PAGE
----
In general, businesses in China, don’t fully understand the function of IT in a business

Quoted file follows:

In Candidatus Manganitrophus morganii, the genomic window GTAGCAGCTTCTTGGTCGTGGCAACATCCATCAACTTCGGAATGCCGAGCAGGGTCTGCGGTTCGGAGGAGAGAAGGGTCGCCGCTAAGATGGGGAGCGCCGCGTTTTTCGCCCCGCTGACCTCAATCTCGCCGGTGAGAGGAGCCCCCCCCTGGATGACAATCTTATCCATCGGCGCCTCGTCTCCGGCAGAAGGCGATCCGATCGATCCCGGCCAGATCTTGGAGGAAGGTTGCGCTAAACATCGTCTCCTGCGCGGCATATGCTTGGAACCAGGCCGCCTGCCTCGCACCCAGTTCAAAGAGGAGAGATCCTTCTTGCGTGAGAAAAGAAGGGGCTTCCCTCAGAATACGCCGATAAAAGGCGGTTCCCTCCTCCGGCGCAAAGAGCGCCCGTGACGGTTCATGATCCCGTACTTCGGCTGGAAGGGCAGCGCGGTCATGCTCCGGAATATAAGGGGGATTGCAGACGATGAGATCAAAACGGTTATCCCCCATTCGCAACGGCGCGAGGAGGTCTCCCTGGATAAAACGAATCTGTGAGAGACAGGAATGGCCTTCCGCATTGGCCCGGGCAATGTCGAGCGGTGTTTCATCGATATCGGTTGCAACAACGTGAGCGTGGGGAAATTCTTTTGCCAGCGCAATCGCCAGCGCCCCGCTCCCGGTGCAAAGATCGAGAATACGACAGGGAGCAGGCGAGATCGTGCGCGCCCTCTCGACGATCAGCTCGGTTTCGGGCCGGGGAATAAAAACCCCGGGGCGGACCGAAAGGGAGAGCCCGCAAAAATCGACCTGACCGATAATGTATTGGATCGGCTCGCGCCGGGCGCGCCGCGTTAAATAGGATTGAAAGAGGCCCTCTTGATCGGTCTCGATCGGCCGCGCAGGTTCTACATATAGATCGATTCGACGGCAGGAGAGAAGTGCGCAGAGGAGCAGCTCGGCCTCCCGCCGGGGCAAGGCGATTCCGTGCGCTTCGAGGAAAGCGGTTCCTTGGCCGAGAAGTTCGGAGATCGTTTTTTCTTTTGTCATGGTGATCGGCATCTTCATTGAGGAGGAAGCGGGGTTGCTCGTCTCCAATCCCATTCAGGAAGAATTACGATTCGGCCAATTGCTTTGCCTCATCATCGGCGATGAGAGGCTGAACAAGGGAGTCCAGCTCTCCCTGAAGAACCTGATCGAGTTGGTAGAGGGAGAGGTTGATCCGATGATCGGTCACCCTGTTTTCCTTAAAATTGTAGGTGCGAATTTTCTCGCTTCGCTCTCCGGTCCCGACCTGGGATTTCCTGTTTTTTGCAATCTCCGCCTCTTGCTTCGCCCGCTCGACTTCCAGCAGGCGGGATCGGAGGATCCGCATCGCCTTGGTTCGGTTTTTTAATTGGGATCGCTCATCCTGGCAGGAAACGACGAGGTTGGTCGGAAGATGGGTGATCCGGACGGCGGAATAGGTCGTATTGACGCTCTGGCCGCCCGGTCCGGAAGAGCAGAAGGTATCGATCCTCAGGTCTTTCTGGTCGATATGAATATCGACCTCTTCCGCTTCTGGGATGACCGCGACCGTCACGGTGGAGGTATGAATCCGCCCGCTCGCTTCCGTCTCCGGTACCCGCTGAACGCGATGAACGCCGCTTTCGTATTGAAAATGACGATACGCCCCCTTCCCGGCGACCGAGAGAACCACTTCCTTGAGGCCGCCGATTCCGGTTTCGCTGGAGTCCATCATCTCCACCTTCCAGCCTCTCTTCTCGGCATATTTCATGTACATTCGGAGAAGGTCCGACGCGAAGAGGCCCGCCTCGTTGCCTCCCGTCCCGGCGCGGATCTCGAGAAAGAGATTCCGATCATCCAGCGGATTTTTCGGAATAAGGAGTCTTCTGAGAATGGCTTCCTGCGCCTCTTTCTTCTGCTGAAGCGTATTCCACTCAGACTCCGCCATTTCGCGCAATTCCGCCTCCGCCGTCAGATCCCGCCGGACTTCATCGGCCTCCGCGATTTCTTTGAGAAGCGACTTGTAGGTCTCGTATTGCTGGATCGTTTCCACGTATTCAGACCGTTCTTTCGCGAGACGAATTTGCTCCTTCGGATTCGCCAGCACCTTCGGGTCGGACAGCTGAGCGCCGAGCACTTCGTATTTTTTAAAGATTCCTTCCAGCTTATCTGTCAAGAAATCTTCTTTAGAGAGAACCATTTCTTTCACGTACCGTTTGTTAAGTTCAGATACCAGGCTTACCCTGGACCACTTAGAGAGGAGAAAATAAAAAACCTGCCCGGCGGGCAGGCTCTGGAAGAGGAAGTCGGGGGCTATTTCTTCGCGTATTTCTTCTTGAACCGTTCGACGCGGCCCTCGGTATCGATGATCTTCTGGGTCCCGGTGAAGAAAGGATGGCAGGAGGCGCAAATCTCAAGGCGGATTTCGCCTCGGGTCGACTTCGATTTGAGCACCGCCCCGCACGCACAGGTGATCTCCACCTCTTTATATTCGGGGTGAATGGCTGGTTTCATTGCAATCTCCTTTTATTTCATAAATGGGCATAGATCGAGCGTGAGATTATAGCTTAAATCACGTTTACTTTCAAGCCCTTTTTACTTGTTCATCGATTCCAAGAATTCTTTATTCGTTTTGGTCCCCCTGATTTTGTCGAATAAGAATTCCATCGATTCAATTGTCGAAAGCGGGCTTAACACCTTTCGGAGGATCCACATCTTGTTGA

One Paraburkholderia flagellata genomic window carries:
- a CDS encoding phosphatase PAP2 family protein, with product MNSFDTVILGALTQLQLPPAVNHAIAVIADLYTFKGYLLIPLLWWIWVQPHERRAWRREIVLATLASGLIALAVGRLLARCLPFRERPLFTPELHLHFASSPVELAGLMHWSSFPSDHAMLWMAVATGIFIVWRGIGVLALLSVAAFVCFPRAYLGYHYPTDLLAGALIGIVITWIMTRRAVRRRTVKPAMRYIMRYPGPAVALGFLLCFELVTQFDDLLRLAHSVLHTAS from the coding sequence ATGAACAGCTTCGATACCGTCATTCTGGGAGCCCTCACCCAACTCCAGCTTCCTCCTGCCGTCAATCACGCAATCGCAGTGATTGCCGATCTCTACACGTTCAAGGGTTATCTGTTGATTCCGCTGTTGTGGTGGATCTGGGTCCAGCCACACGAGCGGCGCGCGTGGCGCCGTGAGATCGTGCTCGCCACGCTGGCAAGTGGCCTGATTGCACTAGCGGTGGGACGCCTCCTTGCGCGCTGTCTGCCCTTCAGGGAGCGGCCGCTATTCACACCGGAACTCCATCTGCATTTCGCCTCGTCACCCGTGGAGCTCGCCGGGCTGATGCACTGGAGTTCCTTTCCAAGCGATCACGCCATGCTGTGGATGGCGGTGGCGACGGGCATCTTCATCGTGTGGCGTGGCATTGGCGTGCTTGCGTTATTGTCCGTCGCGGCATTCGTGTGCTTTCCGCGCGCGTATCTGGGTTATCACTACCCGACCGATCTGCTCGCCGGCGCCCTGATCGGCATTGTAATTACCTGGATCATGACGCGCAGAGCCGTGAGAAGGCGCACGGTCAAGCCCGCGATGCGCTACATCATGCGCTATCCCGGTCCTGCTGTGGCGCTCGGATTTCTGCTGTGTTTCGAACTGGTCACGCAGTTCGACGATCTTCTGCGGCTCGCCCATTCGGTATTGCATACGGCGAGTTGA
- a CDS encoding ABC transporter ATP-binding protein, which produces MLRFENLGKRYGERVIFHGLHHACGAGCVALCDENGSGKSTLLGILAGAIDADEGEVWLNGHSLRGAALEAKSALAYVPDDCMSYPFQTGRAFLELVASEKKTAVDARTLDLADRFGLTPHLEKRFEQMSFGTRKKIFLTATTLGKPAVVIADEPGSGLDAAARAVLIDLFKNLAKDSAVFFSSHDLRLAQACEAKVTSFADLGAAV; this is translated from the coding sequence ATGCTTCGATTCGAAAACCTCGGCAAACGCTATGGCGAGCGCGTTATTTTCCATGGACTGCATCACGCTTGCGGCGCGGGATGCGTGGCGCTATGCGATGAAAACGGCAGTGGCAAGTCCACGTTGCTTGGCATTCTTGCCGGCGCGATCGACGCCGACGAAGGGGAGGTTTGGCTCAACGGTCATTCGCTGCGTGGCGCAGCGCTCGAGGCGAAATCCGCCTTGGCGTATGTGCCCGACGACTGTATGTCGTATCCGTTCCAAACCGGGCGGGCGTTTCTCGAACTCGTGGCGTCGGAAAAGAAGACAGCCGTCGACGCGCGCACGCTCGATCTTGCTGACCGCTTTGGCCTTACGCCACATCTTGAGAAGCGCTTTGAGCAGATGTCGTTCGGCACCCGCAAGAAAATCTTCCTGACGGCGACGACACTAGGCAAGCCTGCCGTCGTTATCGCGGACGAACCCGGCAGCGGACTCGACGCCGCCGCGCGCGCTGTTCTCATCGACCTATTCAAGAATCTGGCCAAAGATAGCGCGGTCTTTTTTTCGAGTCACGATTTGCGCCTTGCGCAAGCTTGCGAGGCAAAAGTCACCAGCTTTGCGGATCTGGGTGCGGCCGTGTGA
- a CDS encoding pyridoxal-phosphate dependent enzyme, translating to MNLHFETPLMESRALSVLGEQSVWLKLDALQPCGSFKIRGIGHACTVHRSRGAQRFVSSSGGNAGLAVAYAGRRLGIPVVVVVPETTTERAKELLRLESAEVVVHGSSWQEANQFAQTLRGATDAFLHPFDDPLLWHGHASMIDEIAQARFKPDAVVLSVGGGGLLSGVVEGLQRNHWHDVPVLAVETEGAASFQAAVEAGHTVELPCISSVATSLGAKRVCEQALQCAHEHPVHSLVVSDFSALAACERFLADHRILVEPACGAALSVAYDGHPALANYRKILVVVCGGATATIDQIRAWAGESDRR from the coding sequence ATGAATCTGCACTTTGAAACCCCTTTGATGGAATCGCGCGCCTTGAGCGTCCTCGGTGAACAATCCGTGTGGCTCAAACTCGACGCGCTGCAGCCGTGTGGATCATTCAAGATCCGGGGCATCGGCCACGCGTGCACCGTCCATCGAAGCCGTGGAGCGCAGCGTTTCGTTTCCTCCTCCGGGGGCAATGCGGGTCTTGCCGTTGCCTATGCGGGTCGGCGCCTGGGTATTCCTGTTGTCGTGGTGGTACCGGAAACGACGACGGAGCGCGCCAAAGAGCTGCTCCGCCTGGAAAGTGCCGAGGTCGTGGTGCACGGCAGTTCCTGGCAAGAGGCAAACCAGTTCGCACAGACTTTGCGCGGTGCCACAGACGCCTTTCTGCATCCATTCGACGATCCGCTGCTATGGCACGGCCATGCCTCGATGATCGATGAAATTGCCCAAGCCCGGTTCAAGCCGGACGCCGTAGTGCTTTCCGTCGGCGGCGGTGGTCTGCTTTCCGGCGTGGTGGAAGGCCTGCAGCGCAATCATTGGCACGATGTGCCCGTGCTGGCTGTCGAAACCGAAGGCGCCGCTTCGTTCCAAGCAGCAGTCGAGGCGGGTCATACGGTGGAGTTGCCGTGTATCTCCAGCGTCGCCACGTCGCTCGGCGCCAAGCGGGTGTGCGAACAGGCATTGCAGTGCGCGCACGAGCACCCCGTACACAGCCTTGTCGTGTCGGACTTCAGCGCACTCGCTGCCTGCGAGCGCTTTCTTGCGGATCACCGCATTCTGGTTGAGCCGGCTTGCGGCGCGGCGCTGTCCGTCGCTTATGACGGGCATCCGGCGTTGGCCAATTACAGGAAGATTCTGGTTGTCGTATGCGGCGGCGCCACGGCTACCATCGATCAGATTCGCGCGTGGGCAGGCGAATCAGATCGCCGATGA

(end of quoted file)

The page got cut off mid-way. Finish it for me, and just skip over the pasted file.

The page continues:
This is a true reflection of a developing economy. Business solutions in China for tier 2 and 3 market is still at its very early days, they don’t really have well defined business processes to drive their business operations, things happen and decisions are made on a very ad hoc basis, unorganized verbal communications is the main channel of driving business operations. They typically see IT systems as commodities that they can live without or a one off purchase and then shelved away for the rest of its life, there is no drive for adoption or satisfaction. They don’t see IT systems as an ongoing investment for the business to adapt changes in the business. In general, business owners and managers in China have a very primitive view on IT, they haven’t understood the value propositions of IT solutions in a business. They haven’t realized how IT solutions can drive productivity at individual workers level as well as organization level. They are yet to see the role of IT in driving company wise business operations’ efficiency, transparency, predictability and consistency. Concepts like Business Intelligence, Line of Business Solutions, Workflow driven business operations and organization collaborations are only just starting to emerge in this market tier. Then again, this is China we are talking about here, one of the main characteristics of the Chinese economy is cheap labour – if businesses can achieve the same tasks with 100 men running around manufacturing plants at 10 dollars a day, why would they choose to spend 3 million dollars on an ERP system that does roughly about the same thing?